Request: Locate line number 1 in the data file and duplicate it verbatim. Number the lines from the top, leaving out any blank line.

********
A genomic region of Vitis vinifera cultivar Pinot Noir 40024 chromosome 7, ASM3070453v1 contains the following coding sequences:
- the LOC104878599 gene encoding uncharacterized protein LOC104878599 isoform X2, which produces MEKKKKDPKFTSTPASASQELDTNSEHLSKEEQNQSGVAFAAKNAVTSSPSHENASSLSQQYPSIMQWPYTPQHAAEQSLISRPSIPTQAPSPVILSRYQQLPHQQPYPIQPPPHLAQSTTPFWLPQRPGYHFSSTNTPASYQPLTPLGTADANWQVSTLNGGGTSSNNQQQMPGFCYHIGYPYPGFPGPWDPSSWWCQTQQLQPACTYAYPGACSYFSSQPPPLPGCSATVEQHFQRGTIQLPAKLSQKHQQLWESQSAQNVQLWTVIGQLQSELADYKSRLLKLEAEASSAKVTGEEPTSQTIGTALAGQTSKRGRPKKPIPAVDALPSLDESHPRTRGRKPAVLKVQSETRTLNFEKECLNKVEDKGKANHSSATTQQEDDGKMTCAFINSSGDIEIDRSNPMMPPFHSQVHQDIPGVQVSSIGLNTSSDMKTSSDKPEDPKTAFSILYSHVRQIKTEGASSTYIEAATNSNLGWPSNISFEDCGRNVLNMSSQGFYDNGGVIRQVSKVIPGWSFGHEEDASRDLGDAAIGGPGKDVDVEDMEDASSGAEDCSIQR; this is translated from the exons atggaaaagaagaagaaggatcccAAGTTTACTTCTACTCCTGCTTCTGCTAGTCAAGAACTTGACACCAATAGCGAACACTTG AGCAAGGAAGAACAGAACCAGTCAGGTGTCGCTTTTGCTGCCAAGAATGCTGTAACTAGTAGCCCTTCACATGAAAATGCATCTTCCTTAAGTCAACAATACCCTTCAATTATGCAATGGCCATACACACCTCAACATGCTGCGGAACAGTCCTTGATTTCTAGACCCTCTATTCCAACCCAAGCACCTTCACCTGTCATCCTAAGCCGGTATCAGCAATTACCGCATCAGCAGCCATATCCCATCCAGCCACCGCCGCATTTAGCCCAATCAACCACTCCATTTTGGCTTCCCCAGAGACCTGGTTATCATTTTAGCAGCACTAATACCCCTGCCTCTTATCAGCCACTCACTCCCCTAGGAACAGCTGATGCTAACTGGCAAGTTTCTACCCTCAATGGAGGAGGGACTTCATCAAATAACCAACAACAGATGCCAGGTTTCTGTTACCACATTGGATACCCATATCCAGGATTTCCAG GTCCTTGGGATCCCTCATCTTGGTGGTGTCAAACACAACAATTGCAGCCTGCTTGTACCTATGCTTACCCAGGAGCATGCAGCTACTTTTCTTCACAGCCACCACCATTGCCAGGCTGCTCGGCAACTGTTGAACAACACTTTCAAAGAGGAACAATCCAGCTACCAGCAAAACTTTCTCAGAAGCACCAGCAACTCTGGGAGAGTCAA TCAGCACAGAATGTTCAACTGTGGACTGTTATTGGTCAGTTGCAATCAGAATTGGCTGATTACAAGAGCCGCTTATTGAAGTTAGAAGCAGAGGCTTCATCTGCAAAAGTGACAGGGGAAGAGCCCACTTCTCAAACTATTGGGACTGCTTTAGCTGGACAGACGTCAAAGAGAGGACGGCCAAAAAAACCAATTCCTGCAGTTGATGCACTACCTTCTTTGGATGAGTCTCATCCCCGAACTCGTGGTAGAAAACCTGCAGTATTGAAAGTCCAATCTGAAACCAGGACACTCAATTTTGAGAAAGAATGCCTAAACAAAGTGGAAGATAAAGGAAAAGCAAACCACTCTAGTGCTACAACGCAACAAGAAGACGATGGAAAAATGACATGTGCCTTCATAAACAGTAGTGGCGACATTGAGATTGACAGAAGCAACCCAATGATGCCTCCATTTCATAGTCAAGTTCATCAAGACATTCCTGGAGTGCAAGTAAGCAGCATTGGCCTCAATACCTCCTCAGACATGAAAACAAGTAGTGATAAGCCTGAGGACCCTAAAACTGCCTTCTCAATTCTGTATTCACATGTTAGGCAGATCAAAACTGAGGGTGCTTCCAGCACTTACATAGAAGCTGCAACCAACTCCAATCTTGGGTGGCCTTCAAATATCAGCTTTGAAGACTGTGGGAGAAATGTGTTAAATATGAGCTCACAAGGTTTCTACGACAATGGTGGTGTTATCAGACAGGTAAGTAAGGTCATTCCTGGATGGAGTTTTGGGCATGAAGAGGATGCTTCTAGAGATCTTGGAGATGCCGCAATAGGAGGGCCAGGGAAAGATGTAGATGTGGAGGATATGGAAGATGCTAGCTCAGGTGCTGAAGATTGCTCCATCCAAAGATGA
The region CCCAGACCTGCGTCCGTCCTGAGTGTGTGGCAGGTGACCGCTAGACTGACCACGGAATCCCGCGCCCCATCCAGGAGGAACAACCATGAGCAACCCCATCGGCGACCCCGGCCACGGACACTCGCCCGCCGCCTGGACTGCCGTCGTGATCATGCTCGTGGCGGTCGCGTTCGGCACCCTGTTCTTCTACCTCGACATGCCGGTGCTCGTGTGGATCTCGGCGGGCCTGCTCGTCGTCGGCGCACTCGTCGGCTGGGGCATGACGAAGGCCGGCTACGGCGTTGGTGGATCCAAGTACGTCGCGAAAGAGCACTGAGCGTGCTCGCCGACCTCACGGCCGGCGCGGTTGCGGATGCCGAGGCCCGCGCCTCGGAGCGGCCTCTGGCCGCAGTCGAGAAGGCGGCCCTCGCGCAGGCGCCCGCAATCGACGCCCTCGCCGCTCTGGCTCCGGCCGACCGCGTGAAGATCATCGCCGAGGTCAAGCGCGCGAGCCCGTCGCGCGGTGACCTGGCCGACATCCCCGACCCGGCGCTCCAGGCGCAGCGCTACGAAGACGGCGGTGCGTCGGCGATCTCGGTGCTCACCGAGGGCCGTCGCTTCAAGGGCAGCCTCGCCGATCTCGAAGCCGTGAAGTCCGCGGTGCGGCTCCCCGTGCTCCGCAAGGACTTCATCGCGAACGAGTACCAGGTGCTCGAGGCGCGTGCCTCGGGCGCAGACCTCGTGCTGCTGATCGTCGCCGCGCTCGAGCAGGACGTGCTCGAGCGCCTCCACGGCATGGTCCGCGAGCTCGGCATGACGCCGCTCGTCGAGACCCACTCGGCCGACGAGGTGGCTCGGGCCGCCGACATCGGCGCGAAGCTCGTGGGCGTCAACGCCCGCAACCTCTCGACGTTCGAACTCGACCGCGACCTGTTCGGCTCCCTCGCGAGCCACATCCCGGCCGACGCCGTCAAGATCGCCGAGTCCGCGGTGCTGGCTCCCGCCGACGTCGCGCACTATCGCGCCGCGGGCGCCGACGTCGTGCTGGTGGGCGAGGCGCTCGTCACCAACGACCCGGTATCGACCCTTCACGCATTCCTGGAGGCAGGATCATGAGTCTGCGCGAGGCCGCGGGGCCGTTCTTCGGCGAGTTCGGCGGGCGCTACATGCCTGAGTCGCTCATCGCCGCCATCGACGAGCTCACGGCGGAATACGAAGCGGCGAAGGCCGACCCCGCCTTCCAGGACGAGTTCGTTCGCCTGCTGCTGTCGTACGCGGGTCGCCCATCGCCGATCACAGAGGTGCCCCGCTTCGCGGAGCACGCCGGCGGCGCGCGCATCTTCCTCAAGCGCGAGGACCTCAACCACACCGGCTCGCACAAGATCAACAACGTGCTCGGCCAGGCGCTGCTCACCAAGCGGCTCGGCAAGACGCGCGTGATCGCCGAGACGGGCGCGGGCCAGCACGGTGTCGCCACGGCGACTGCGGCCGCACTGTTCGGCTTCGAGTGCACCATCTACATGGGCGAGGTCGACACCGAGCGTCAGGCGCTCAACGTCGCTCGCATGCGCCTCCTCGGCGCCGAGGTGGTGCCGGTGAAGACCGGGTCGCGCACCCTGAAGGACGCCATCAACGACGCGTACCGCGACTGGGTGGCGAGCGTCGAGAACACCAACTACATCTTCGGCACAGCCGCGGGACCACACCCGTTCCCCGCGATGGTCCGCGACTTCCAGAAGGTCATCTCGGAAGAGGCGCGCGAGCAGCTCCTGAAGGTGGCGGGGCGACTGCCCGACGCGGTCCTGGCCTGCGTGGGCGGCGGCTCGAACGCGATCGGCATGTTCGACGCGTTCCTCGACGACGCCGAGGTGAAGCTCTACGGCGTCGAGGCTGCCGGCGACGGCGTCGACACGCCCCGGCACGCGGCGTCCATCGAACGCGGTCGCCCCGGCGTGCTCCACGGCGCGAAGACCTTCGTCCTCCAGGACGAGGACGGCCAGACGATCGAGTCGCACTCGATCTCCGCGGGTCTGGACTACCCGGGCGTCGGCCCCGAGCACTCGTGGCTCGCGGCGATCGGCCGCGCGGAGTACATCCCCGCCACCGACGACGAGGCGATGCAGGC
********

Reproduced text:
A genomic region of Vitis vinifera cultivar Pinot Noir 40024 chromosome 7, ASM3070453v1 contains the following coding sequences: